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Fort Hood: What the world is saying
Newspapers from Dubai to Shanghai react to the Fort Hood massacre. Is it a gateway to Muslim persecution?
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s news of Major Nidal Malik Hasan's tragic shooting spree at Fort Hood spreads around the globe, the editorial pages of major international newspapers are offering distinct interpretations of what the episode means for America and its citizens. (Watch Al Jazeera English cover the effects of Fort Hood on the Muslim community)

THE NATIONAL (Dubai)
Muslims understand Ft. Hood’s pain:
As the Islamic world has been beset by "uninvited violence" for six decades, Muslim families are "uniquely placed to empathize" with the victims, says Jihad Hashim Brown in The National. Hasan's actions fly in the face of the sacred Islamic principle of not harming your neighbor – but are also proof that the larger cycle of violence must come to an end.
"This endless cycle of violence serves no one"

The Guardian (U.K.)
Don’t let this episode become an excuse for persecution: America has millions of loyal and productive Muslim citizens, says HA Hellyer in the Guardian. The country must not go down of the road of using the Ft. Hood incident to "justify a new type of McCarthyism – one that focuses not on communists, but 'the Muslims.'"
"Ft. Hood and the new McCarthyism"

XINHUA (China)
The massacre is proof that Obama is in deep trouble: The Fort Hood shooting is "an eruptive manifestation of the loathing felt by the U.S. Army" for the Iraq and Afghanistan wars, says Wu Quingcai in Xinhua. Given that Obama’s goals of "reconciliation with Muslims have not transferred into action… it is no wonder that the suspect, the Muslim psychiatrist Hasan, was not able to overcome the tragedy of war that he had witnessed." The shooting rampage is further proof that "nowadays Obama is no longer last year’s knight in shining armor."
"Recent shooting may push Obama over the edge"

JERUSALEM POST (Israel)
As an open society, the US faces a difficult challenge: America places high value on individual freedom and multi-cultural tolerance. Those ideals, in combination with the country’s "opposition to ethnic profiling" and "easy access to firearms," means that preventing these sorts of domestic attacks is particularly difficult, says Ira Sharkansky at the Jerusalem Post. Tolerance notwithstanding, there will likely be "a surge of harassment directed at people who look Middle Eastern"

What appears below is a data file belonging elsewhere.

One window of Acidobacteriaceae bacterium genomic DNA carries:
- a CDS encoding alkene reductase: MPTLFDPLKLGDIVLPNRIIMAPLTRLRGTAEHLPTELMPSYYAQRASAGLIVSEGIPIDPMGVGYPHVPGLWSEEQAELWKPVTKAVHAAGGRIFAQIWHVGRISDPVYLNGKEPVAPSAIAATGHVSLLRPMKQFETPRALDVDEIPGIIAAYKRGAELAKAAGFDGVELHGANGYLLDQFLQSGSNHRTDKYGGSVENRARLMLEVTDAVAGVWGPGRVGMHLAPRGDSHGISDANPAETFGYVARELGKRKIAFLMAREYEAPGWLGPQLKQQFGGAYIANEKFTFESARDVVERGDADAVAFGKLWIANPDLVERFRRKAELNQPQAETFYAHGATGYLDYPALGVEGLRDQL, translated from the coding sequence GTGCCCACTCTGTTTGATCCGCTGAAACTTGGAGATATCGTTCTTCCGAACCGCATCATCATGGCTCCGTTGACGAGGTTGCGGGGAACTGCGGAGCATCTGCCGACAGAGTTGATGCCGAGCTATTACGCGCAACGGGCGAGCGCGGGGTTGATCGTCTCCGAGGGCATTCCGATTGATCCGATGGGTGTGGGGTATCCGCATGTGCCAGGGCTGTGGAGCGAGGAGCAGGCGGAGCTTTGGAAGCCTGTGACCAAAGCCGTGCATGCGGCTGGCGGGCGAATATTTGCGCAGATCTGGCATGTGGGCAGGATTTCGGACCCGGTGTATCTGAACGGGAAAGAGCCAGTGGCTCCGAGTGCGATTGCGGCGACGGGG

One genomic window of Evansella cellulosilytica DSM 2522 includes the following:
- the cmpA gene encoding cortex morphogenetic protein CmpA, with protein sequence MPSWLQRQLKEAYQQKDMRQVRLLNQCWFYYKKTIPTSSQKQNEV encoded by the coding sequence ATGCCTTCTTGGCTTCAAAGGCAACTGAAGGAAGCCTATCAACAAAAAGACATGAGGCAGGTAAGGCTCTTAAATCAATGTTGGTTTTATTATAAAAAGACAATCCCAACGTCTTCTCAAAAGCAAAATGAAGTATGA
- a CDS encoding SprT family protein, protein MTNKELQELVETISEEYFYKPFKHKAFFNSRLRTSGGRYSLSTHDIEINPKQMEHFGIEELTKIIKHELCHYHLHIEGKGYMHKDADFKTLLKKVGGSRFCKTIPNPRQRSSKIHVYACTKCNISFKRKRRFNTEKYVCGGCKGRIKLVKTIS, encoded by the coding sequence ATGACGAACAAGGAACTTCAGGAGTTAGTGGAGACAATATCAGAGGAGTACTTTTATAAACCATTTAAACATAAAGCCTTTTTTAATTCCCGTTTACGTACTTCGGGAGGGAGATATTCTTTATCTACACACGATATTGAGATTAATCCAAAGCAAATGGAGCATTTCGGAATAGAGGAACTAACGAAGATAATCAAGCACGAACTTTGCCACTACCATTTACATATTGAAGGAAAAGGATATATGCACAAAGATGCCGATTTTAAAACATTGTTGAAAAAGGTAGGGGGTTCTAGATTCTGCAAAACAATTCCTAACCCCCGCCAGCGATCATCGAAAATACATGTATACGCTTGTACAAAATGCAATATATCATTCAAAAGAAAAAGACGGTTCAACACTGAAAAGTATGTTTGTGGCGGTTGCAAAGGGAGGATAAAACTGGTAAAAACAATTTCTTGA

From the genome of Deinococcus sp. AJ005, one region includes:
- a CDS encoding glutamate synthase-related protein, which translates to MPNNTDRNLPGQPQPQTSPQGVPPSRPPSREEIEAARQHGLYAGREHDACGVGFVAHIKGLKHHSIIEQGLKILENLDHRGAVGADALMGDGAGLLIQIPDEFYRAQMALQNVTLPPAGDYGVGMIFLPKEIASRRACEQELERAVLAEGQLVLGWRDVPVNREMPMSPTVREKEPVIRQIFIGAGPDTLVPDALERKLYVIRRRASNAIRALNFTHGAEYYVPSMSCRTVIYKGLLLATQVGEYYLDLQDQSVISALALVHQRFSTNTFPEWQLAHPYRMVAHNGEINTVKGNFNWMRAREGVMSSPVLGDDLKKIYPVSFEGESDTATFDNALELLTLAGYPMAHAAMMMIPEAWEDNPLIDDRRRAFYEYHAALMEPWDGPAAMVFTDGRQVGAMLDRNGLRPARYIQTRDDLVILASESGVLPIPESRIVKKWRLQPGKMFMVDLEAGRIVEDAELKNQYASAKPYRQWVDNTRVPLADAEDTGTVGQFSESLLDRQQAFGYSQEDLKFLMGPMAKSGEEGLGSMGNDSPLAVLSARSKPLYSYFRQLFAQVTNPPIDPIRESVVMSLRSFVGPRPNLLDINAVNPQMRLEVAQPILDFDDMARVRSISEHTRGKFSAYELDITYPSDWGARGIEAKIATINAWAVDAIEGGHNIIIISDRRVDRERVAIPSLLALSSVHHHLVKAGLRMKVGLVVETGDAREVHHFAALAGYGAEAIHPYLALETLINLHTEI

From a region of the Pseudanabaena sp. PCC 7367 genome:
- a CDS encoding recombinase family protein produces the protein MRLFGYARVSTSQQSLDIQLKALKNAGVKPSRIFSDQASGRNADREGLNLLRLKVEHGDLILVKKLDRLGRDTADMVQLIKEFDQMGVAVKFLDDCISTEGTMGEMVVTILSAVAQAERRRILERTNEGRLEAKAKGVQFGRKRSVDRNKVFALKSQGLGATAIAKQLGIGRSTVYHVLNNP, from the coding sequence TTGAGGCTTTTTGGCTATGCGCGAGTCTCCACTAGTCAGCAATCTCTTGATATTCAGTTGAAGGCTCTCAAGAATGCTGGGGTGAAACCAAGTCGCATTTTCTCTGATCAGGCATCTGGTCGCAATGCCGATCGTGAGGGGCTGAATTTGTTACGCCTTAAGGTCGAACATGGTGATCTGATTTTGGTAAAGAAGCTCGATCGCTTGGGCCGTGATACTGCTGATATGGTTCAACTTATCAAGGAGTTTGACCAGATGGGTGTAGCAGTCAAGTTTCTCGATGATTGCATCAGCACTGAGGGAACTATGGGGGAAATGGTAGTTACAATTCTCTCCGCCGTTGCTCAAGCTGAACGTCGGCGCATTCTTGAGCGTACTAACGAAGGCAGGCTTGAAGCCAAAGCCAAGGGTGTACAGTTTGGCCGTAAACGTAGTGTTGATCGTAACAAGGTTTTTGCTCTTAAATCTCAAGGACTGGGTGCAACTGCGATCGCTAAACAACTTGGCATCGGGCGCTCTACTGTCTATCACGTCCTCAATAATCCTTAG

"Allahu Akhbar, praise the lord, o hear Israel"

TA KUNG PAO (Hong Kong)
The episode illustrates war’s destructive power: "We can say with a degree of certainty that for an experienced psychiatrist to use violence to vent his inner turmoil, the U.S.’s two ongoing wars must have some role," says an editorial in Ta Kung Pao. War’s "darkness" can destroy lives in many unexpected ways, as the shooting proves. "Troop build-up in Afghanistan will only shatter more families," concludes the editorial. The lesson of the tragedy is that Obama "needs to conclude Bush’s wars immediately."
"Ft Hood shooting proves war is wrong"

THE GLOBE AND MAIL (Canada)
Don’t fixate on the Islamic question—but don’t ignore it either: Americans are wrestling with how to react to Hasan’s Muslim background, says Irshad Manji in the Globe and Mail. Sometimes a criminal’s religion is incidental. "But if his crime is committed in the name of Islam, then … the suspect's Muslim identity absolutely matters. Words, gestures and images should be analyzed – fully, openly and honestly."
"Let’s analyze Fort Hood, not sanitize it"

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SEE THE WEEK'S LATEST COVERAGE OF FORT HOOD:

Fort Hood: The Al Qaeda question
Red flags at Fort Hood
Sunday Talk Show Briefing: Religion's role in Fort Hood (Video)
Fort Hood: Obama's "flippant" speech
Who is Nidal Hasan: A timeline of the suspect's life

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THE WEEK'S AUDIOPHILE PODCASTS: LISTEN SMARTER

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